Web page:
Baseball mourns the loss of ex-Sox skipper Jim Fregosi
BY TONI GINNETTI Staff Reporter February 14, 2014 9:28PM
Chicago White Sox manager Jim Fregosi, left, throws up his hands in despair after arguing fruitlessly for some time with home plate umpire Greg Kosc at Yankee Stadium, center, Friday, July 11, 1987, New York. Fregosi maintained that Gary Redus would have scored on a Harold Baines double whether or not a fan had interfered with the ball, but Kosc sent Redus back to third base in the first inning. The Yankees won 9-5. (AP Photo/Lou Reguena)
Updated: March 17, 2014 11:43AM
Jim Fregosi’s skills made him a major-league shortstop at 19 and a six-time All-Star during his 18-year playing career.
His knowledge of the game helped him manage four teams — including the White Sox — and he was a senior adviser for the Braves for the last 14 years.
But his personality made him one of the game’s most respected men — and one of the most loved.
‘‘There is not a baseball organization at work today that doesn’t reflect on what’s it going to be like here in spring training or during the season when we don’t see Jimmy sitting in the press room or on the bench or being around a batting cage with his arms folded across his chest, telling stories and regaling everybody about the wonders of baseball and the joy of baseball and how much he loved it,” Braves president John Schuerholz said Friday. “We’re going to miss that.’’
Fregosi, 71, died Friday, six days after suffering a series of strokes that began while he was on an MLB alumni cruise in the Caribbean. He had been airlifted from the Cayman Islands to Miami on Wednesday after doctors stabilized his condition. But his condition worsened, and he was taken off life-support systems late Thursday.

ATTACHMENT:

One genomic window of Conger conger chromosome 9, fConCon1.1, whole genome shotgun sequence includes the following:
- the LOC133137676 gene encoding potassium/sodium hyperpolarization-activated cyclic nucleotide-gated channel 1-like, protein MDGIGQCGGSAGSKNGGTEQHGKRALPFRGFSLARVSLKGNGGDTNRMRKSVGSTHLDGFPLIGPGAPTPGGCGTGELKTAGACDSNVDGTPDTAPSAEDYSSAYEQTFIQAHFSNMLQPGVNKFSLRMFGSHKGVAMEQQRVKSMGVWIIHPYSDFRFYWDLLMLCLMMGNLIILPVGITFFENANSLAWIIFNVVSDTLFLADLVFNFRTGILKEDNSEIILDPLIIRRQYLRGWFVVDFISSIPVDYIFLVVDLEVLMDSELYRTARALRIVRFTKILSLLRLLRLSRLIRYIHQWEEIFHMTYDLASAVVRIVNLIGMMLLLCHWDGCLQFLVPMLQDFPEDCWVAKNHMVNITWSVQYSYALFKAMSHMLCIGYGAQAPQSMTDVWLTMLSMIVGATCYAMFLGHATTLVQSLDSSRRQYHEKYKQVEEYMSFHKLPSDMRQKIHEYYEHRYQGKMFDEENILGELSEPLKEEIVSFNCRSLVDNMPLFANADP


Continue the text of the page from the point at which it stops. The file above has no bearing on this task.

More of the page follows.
At his bedside were his wife, Joni, and five children, including son Jim Jr., a special assistant to Royals general manager Dayton Moore.
‘‘All of Jim’s friends at the White Sox were stunned and saddened at the news of his stroke and death,” the Sox said in a statement. “Jim was your classic baseball lifer, with the experiences and stories to match a career devoted to the game. He will be missed at the ballpark this spring, and our thoughts go out to all of his friends and family.”
Fregosi took over the Sox in 1986 after Tony La Russa’s firing and managed the team through 1988.
He was 193-226 as the Sox’ skipper and 1,028-1,094 in 15 years as a manager. Yet he was revered for his knowledge and beloved for his passion and generosity.
‘‘He was so smart and knew the game so well,’’ Schuerholz said. ‘‘He was a remarkable man and a dear friend. He didn’t grow into this personality. I think he was born with it.’’
“He had such a wealth of knowledge and was such a positive force,’’ Braves general manager Frank Wren said. ‘‘He scouted all 30 teams for us. He had great knowledge of putting teams together. He was one of those guys you called and then you felt uplifted and encouraged.”
Fregosi played for the Angels his first 11 seasons. He was inducted into the team’s Hall of Fame, and his No. 11 was retired in 1998.
‘‘We all take it hard,” Angels manager Mike Scioscia said. “He not only put our organization on the map with the [division] championship in ’79, but planted a lot of seeds that are still alive and well in our organization about the way the game should be played. He’s a great baseball man and an even better person. We’re definitely gonna miss him.”